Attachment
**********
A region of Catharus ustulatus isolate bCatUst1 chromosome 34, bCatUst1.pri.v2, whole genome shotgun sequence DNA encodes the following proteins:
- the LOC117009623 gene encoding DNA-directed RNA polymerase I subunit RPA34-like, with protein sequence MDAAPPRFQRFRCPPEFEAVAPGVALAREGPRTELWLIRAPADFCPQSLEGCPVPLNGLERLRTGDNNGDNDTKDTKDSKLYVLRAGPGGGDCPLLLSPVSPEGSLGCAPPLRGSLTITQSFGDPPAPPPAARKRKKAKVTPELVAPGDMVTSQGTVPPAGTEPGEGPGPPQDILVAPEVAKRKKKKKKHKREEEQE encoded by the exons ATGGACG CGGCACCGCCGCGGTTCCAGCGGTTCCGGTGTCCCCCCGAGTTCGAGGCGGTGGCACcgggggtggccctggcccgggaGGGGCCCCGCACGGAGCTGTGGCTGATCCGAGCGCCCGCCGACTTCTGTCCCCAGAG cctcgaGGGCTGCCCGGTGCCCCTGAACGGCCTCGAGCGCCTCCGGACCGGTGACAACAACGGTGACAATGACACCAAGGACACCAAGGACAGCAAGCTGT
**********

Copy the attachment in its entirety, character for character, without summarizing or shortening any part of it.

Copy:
A region of Catharus ustulatus isolate bCatUst1 chromosome 34, bCatUst1.pri.v2, whole genome shotgun sequence DNA encodes the following proteins:
- the LOC117009623 gene encoding DNA-directed RNA polymerase I subunit RPA34-like, with protein sequence MDAAPPRFQRFRCPPEFEAVAPGVALAREGPRTELWLIRAPADFCPQSLEGCPVPLNGLERLRTGDNNGDNDTKDTKDSKLYVLRAGPGGGDCPLLLSPVSPEGSLGCAPPLRGSLTITQSFGDPPAPPPAARKRKKAKVTPELVAPGDMVTSQGTVPPAGTEPGEGPGPPQDILVAPEVAKRKKKKKKHKREEEQE encoded by the exons ATGGACG CGGCACCGCCGCGGTTCCAGCGGTTCCGGTGTCCCCCCGAGTTCGAGGCGGTGGCACcgggggtggccctggcccgggaGGGGCCCCGCACGGAGCTGTGGCTGATCCGAGCGCCCGCCGACTTCTGTCCCCAGAG cctcgaGGGCTGCCCGGTGCCCCTGAACGGCCTCGAGCGCCTCCGGACCGGTGACAACAACGGTGACAATGACACCAAGGACACCAAGGACAGCAAGCTGT